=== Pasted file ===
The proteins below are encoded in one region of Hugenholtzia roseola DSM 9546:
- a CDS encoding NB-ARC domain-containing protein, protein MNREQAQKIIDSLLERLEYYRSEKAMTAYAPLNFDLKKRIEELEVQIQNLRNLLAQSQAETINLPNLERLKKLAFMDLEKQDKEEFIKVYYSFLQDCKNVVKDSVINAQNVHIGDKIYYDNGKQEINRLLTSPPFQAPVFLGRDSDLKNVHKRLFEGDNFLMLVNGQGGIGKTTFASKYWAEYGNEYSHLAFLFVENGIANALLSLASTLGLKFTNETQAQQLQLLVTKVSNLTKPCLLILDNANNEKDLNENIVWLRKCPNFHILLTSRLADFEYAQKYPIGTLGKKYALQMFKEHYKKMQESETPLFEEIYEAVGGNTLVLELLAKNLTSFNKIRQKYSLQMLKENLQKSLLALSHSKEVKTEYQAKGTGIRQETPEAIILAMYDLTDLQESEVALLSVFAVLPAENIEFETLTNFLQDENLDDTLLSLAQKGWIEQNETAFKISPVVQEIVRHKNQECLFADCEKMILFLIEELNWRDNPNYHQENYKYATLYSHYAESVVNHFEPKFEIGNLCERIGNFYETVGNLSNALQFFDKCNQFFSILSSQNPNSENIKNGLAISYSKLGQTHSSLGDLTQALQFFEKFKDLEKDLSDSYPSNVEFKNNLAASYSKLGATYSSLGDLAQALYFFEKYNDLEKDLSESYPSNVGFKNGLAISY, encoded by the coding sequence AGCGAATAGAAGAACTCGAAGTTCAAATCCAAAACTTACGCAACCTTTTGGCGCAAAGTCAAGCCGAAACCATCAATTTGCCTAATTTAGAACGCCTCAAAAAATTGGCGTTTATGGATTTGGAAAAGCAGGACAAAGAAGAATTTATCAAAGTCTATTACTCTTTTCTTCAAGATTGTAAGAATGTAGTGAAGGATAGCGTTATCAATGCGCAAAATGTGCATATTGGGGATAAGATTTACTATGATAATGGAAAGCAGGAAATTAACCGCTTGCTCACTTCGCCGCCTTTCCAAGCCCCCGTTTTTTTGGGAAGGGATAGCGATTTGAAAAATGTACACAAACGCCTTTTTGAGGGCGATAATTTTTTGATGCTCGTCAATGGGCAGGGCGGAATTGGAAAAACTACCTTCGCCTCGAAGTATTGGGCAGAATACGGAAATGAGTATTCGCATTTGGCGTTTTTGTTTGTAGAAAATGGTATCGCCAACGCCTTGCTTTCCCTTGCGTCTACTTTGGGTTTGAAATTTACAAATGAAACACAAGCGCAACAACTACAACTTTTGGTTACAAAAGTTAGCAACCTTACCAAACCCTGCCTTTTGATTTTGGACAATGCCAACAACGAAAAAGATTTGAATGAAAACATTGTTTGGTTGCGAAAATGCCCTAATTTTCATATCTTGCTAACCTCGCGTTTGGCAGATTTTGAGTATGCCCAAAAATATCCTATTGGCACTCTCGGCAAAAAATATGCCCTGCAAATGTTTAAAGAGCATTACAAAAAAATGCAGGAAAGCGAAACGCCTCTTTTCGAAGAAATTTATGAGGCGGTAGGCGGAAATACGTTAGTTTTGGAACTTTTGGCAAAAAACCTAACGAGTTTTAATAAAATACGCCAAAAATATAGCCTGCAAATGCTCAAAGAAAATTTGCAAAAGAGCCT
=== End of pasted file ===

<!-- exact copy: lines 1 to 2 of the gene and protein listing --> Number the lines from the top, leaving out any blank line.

The proteins below are encoded in one region of Hugenholtzia roseola DSM 9546:
- a CDS encoding NB-ARC domain-containing protein, protein MNREQAQKIIDSLLERLEYYRSEKAMTAYAPLNFDLKKRIEELEVQIQNLRNLLAQSQAETINLPNLERLKKLAFMDLEKQDKEEFIKVYYSFLQDCKNVVKDSVINAQNVHIGDKIYYDNGKQEINRLLTSPPFQAPVFLGRDSDLKNVHKRLFEGDNFLMLVNGQGGIGKTTFASKYWAEYGNEYSHLAFLFVENGIANALLSLASTLGLKFTNETQAQQLQLLVTKVSNLTKPCLLILDNANNEKDLNENIVWLRKCPNFHILLTSRLADFEYAQKYPIGTLGKKYALQMFKEHYKKMQESETPLFEEIYEAVGGNTLVLELLAKNLTSFNKIRQKYSLQMLKENLQKSLLALSHSKEVKTEYQAKGTGIRQETPEAIILAMYDLTDLQESEVALLSVFAVLPAENIEFETLTNFLQDENLDDTLLSLAQKGWIEQNETAFKISPVVQEIVRHKNQECLFADCEKMILFLIEELNWRDNPNYHQENYKYATLYSHYAESVVNHFEPKFEIGNLCERIGNFYETVGNLSNALQFFDKCNQFFSILSSQNPNSENIKNGLAISYSKLGQTHSSLGDLTQALQFFEKFKDLEKDLSDSYPSNVEFKNNLAASYSKLGATYSSLGDLAQALYFFEKYNDLEKDLSESYPSNVGFKNGLAISY, encoded by the coding sequence AGCGAATAGAAGAACTCGAAGTTCAAATCCAAAACTTACGCAACCTTTTGGCGCAAAGTCAAGCCGAAACCATCAATTTGCCTAATTTAGAACGCCTCAAAAAATTGGCGTTTATGGATTTGGAAAAGCAGGACAAAGAAGAATTTATCAAAGTCTATTACTCTTTTCTTCAAGATTGTAAGAATGTAGTGAAGGATAGCGTTATCAATGCGCAAAATGTGCATATTGGGGATAAGATTTACTATGATAATGGAAAGCAGGAAATTAACCGCTTGCTCACTTCGCCGCCTTTCCAAGCCCCCGTTTTTTTGGGAAGGGATAGCGATTTGAAAAATGTACACAAACGCCTTTTTGAGGGCGATAATTTTTTGATGCTCGTCAATGGGCAGGGCGGAATTGGAAAAACTACCTTCGCCTCGAAGTATTGGGCAGAATACGGAAATGAGTATTCGCATTTGGCGTTTTTGTTTGTAGAAAATGGTATCGCCAACGCCTTGCTTTCCCTTGCGTCTACTTTGGGTTTGAAATTTACAAATGAAACACAAGCGCAACAACTACAACTTTTGGTTACAAAAGTTAGCAACCTTACCAAACCCTGCCTTTTGATTTTGGACAATGCCAACAACGAAAAAGATTTGAATGAAAACATTGTTTGGTTGCGAAAATGCCCTAATTTTCATATCTTGCTAACCTCGCGTTTGGCAGATTTTGAGTATGCCCAAAAATATCCTATTGGCACTCTCGGCAAAAAATATGCCCTGCAAATGTTTAAAGAGCATTACAAAAAAATGCAGGAAAGCGAAACGCCTCTTTTCGAAGAAATTTATGAGGCGGTAGGCGGAAATACGTTAGTTTTGGAACTTTTGGCAAAAAACCTAACGAGTTTTAATAAAATACGCCAAAAATATAGCCTGCAAATGCTCAAAGAAAATTTGCAAAAGAGCCT